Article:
Out of harm's way? Illicit drug use, medicalization and the law

Although British drugs policy has become increasingly contested, debate in this area has continued along well-established lines. Recent reviews, including those conducted by the independent inquiry into the Misuse of Drugs Act and the Select Committee on Home Affairs, have called for reform largely...

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Bibliographic Details
Published in:The British journal of criminology
Main Author: Shiner, Michael
Format: Electronic/Print Article
Language:English
Published: 2003
In:The British journal of criminology
Year: 2003, Volume: 43, Issue: 4, Pages: 772-796
Online Access: doi
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Availability in Tübingen:Present in Tübingen.
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Summary:Although British drugs policy has become increasingly contested, debate in this area has continued along well-established lines. Recent reviews, including those conducted by the independent inquiry into the Misuse of Drugs Act and the Select Committee on Home Affairs, have called for reform largely on the basis of the established medicalized philosophy. While the related notions of dangerousness and harmfulness have produced a strong emphasis on control and law enforcement, little attention has been given to the extent to which they provide an appropriate basis for policy. In this article a social classification of illicit drug use is developed and comparisons are made with existing medico-legal classifications. Considerable congruence is evident between these approaches and it is argued that social dimensions of drug use reinforce recent calls for a shift away from enforcement-led approaches, including downgrading the legal classification of cannabis, ecstasy and LSD. However, while social dimensions broadly support the conclusions of the independent inquiry they also highlight the need for more wide-ranging reform. In particular, they suggest that the process of reclassification should be extended to include magic mushrooms and more controversially, perhaps, cocaine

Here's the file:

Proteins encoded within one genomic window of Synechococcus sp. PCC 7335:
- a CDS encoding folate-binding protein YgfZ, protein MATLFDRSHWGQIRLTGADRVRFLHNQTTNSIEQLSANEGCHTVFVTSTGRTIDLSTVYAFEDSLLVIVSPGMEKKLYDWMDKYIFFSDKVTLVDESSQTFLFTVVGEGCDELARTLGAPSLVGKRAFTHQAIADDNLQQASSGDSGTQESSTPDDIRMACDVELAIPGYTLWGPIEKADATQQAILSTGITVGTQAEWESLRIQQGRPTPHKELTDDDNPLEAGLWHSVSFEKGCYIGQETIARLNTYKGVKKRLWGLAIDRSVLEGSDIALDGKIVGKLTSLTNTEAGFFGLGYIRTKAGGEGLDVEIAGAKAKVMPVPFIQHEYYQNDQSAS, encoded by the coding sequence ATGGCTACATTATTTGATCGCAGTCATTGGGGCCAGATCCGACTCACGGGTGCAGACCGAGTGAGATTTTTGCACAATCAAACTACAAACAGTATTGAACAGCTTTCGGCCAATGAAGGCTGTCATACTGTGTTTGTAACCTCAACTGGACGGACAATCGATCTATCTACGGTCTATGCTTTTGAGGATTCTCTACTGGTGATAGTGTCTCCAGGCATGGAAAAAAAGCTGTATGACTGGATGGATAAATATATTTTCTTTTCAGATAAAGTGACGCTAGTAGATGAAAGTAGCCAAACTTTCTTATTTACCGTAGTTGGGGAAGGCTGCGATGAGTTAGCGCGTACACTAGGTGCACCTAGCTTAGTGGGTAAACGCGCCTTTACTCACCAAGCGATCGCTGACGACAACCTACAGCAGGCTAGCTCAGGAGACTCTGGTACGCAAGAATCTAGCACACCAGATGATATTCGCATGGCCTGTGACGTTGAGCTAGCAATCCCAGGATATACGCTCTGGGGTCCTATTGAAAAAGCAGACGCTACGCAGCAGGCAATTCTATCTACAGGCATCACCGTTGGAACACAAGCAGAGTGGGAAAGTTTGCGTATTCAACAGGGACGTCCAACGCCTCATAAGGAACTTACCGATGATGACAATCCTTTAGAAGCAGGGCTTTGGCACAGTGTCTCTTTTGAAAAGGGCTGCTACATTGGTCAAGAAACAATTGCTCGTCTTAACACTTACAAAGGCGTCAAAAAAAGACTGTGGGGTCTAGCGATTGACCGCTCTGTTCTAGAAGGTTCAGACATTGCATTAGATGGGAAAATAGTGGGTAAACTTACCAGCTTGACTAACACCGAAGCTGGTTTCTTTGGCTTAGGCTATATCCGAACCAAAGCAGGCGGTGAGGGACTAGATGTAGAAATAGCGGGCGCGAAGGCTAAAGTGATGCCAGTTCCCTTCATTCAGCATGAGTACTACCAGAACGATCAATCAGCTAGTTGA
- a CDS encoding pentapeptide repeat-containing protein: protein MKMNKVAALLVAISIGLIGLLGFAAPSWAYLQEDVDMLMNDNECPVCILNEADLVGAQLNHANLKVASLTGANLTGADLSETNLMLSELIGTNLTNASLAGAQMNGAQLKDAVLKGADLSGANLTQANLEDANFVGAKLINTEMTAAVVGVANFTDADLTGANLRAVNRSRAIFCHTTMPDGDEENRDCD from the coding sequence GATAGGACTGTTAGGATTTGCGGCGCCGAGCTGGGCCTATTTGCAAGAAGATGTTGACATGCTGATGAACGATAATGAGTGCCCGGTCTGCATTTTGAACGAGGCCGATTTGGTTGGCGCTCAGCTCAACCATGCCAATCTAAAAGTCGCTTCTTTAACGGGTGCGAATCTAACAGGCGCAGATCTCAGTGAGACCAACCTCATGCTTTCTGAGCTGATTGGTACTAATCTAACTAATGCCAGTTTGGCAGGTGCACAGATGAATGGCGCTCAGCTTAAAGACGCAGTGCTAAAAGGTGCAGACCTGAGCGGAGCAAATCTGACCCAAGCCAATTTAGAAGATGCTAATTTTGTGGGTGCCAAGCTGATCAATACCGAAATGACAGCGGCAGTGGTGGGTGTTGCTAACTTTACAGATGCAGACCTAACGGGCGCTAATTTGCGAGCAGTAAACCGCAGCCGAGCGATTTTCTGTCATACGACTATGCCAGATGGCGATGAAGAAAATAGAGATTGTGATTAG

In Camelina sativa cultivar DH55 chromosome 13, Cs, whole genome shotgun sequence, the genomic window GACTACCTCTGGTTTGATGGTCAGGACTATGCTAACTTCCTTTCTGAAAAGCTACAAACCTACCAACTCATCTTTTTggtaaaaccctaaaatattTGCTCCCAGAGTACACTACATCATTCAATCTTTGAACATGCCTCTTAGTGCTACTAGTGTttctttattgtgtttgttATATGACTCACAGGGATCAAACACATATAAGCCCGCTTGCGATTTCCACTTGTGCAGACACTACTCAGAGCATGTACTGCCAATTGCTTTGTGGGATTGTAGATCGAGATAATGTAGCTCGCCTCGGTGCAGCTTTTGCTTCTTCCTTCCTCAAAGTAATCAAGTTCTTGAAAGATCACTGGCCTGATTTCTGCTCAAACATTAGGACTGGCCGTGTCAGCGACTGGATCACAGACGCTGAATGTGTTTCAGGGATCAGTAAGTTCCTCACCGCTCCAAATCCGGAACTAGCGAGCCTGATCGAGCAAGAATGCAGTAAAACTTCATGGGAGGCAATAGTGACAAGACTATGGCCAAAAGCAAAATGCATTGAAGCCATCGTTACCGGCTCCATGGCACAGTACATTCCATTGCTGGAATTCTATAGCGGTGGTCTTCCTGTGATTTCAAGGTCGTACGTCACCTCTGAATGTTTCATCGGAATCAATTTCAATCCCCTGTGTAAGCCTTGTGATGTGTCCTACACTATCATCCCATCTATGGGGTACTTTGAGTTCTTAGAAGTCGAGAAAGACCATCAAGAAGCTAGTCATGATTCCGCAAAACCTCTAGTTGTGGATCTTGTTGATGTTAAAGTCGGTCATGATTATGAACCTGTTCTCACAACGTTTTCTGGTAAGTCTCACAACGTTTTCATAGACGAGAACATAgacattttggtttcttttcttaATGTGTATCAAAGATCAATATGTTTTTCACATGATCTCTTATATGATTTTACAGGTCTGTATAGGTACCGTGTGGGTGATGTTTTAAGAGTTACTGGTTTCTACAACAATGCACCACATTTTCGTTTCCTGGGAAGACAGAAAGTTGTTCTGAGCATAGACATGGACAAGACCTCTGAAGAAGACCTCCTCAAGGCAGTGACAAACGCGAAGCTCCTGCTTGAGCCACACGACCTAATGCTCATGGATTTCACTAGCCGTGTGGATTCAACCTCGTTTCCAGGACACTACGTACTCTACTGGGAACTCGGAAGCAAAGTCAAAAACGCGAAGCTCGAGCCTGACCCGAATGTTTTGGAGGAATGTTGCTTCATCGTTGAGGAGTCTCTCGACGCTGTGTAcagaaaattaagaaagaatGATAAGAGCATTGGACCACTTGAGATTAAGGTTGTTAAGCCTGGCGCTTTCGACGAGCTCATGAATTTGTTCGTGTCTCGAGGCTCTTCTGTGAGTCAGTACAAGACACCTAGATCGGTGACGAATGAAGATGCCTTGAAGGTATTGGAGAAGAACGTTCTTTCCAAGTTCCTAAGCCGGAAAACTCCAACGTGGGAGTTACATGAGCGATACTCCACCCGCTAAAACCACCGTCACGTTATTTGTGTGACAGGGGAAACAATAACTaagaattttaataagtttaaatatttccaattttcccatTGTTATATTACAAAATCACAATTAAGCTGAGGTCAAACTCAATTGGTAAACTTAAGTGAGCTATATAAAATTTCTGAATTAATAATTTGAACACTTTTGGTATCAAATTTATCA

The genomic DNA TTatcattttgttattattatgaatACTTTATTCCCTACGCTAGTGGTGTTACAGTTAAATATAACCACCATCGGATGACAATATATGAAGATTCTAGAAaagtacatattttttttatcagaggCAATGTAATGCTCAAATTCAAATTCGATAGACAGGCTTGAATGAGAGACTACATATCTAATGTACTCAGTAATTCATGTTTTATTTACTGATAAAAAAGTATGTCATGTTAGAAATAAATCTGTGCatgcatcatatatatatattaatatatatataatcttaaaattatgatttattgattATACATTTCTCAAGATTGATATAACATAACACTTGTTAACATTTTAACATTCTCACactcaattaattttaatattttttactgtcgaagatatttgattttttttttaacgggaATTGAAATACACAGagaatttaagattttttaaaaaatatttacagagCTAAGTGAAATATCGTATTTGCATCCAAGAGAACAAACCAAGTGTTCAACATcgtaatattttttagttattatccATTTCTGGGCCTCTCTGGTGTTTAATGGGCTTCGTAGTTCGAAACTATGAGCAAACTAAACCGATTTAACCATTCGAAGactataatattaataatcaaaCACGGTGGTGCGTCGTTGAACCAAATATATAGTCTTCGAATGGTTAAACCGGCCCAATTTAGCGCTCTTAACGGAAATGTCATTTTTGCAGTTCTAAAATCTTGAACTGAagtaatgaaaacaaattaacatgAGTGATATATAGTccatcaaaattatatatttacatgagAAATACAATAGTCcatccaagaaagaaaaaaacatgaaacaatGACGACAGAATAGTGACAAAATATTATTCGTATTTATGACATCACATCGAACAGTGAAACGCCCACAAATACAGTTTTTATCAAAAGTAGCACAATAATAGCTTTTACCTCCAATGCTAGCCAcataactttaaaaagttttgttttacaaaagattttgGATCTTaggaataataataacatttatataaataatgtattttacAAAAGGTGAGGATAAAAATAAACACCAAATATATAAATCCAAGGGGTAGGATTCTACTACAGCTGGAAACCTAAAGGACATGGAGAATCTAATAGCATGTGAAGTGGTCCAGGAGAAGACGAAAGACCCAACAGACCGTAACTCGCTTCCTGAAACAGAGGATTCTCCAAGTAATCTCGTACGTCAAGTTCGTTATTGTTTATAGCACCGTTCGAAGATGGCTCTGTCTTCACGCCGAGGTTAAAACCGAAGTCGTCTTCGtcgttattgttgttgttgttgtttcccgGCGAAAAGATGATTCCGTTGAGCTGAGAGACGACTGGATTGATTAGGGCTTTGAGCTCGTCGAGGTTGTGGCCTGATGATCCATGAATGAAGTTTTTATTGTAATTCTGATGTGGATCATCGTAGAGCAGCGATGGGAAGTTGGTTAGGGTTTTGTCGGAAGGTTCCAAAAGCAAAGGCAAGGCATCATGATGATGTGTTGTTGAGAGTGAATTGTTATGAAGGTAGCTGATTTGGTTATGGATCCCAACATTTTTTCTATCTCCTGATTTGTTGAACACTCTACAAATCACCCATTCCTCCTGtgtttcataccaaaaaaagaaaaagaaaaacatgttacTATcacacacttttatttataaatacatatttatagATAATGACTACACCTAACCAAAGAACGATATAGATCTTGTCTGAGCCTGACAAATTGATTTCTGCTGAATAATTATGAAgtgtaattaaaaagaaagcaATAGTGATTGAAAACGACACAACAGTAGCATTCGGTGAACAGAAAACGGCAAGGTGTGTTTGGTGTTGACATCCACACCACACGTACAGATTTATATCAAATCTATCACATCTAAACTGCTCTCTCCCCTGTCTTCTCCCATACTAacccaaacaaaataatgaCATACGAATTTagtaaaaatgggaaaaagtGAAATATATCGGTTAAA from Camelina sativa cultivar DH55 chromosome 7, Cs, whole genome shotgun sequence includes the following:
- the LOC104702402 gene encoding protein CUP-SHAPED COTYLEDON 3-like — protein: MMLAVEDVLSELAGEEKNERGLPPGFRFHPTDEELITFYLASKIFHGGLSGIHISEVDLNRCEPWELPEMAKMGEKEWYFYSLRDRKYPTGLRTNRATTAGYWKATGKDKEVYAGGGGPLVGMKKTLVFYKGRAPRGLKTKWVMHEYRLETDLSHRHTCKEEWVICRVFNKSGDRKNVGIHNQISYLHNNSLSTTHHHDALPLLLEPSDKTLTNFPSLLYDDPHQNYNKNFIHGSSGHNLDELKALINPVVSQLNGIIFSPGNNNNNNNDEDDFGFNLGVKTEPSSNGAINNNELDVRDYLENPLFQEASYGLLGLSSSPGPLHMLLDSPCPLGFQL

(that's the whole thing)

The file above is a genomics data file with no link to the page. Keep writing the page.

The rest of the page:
ISSN:0007-0955
DOI:10.1093/bjc/43.4.772